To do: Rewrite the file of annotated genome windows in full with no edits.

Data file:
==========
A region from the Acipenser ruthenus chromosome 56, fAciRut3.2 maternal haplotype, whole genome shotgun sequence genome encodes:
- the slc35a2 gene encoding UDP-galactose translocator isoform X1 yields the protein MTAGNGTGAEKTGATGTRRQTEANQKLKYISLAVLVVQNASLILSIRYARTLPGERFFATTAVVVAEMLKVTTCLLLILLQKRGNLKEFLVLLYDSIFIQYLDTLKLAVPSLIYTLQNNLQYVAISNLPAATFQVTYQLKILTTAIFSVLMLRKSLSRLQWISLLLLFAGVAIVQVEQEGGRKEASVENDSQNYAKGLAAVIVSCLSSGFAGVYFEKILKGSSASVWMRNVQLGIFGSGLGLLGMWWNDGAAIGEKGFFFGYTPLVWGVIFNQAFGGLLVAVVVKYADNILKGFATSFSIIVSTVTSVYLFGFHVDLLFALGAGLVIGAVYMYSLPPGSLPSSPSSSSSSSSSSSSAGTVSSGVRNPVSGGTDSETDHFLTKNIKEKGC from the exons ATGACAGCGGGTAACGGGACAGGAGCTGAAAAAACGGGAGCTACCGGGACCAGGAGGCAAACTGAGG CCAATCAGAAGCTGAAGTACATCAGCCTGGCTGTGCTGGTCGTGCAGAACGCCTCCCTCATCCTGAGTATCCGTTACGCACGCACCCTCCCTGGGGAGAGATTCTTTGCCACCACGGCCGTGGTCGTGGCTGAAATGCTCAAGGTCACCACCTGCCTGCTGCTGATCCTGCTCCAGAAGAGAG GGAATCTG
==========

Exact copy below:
A region from the Acipenser ruthenus chromosome 56, fAciRut3.2 maternal haplotype, whole genome shotgun sequence genome encodes:
- the slc35a2 gene encoding UDP-galactose translocator isoform X1 yields the protein MTAGNGTGAEKTGATGTRRQTEANQKLKYISLAVLVVQNASLILSIRYARTLPGERFFATTAVVVAEMLKVTTCLLLILLQKRGNLKEFLVLLYDSIFIQYLDTLKLAVPSLIYTLQNNLQYVAISNLPAATFQVTYQLKILTTAIFSVLMLRKSLSRLQWISLLLLFAGVAIVQVEQEGGRKEASVENDSQNYAKGLAAVIVSCLSSGFAGVYFEKILKGSSASVWMRNVQLGIFGSGLGLLGMWWNDGAAIGEKGFFFGYTPLVWGVIFNQAFGGLLVAVVVKYADNILKGFATSFSIIVSTVTSVYLFGFHVDLLFALGAGLVIGAVYMYSLPPGSLPSSPSSSSSSSSSSSSAGTVSSGVRNPVSGGTDSETDHFLTKNIKEKGC from the exons ATGACAGCGGGTAACGGGACAGGAGCTGAAAAAACGGGAGCTACCGGGACCAGGAGGCAAACTGAGG CCAATCAGAAGCTGAAGTACATCAGCCTGGCTGTGCTGGTCGTGCAGAACGCCTCCCTCATCCTGAGTATCCGTTACGCACGCACCCTCCCTGGGGAGAGATTCTTTGCCACCACGGCCGTGGTCGTGGCTGAAATGCTCAAGGTCACCACCTGCCTGCTGCTGATCCTGCTCCAGAAGAGAG GGAATCTG